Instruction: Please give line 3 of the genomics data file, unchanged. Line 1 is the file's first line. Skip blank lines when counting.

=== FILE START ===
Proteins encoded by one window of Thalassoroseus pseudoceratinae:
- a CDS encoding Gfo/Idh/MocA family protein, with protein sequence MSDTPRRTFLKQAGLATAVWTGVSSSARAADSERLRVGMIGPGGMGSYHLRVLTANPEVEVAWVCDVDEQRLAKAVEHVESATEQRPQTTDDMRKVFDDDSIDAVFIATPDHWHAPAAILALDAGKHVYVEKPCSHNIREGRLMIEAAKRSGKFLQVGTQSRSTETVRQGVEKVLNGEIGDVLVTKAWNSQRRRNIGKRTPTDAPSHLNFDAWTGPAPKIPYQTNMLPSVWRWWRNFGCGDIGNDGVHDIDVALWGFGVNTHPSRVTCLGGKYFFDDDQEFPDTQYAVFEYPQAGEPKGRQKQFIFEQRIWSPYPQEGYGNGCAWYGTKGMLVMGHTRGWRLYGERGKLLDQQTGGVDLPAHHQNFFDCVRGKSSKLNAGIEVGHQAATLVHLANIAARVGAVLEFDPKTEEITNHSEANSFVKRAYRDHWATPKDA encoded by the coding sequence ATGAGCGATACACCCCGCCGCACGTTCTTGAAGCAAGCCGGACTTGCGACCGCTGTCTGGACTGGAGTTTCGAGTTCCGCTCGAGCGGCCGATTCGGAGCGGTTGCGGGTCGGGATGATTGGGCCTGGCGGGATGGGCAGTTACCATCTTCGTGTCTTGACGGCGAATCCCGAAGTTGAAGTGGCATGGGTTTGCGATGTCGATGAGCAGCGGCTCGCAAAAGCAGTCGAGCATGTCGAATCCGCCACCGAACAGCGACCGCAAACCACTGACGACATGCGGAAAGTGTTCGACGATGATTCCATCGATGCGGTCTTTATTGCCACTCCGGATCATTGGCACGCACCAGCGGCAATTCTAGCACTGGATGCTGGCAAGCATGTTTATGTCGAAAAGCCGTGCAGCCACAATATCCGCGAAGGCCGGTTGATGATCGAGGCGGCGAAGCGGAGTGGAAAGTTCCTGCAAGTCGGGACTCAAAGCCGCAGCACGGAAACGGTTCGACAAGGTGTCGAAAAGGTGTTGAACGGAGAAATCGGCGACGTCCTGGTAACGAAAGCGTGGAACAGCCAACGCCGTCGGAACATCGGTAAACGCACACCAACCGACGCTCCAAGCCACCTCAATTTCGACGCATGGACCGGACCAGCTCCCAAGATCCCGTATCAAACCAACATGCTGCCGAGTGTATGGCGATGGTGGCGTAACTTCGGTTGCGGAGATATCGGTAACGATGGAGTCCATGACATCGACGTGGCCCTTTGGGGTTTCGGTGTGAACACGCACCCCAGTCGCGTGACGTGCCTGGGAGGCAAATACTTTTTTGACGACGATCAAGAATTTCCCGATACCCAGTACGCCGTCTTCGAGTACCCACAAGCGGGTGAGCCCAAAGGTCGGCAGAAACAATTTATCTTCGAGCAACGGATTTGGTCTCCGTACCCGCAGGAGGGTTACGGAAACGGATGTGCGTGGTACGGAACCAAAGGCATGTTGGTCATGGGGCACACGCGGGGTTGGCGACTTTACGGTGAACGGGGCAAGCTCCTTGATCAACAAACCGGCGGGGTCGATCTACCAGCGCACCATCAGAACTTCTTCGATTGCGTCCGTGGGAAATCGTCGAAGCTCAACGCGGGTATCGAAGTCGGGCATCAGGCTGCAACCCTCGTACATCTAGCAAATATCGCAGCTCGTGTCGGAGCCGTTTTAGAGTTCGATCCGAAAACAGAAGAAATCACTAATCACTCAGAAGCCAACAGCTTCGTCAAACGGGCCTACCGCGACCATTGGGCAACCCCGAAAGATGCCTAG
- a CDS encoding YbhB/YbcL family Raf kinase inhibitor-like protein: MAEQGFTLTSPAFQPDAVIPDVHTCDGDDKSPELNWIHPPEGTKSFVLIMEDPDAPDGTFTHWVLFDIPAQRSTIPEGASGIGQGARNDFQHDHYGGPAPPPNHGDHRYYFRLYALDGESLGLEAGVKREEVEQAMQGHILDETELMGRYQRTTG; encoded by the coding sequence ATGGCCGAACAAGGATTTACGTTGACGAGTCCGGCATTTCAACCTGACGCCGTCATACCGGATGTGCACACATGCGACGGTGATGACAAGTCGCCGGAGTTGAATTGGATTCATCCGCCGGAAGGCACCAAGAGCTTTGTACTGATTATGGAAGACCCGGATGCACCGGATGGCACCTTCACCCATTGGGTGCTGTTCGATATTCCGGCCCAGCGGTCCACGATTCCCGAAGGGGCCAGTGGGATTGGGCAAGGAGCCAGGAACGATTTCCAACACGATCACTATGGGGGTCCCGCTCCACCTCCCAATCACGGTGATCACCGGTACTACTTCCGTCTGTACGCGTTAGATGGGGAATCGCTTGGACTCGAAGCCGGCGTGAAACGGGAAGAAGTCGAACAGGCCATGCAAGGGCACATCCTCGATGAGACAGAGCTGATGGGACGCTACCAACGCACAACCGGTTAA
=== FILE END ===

- a CDS encoding YbhB/YbcL family Raf kinase inhibitor-like protein: MAEQGFTLTSPAFQPDAVIPDVHTCDGDDKSPELNWIHPPEGTKSFVLIMEDPDAPDGTFTHWVLFDIPAQRSTIPEGASGIGQGARNDFQHDHYGGPAPPPNHGDHRYYFRLYALDGESLGLEAGVKREEVEQAMQGHILDETELMGRYQRTTG; encoded by the coding sequence ATGGCCGAACAAGGATTTACGTTGACGAGTCCGGCATTTCAACCTGACGCCGTCATACCGGATGTGCACACATGCGACGGTGATGACAAGTCGCCGGAGTTGAATTGGATTCATCCGCCGGAAGGCACCAAGAGCTTTGTACTGATTATGGAAGACCCGGATGCACCGGATGGCACCTTCACCCATTGGGTGCTGTTCGATATTCCGGCCCAGCGGTCCACGATTCCCGAAGGGGCCAGTGGGATTGGGCAAGGAGCCAGGAACGATTTCCAACACGATCACTATGGGGGTCCCGCTCCACCTCCCAATCACGGTGATCACCGGTACTACTTCCGTCTGTACGCGTTAGATGGGGAATCGCTTGGACTCGAAGCCGGCGTGAAACGGGAAGAAGTCGAACAGGCCATGCAAGGGCACATCCTCGATGAGACAGAGCTGATGGGACGCTACCAACGCACAACCGGTTAA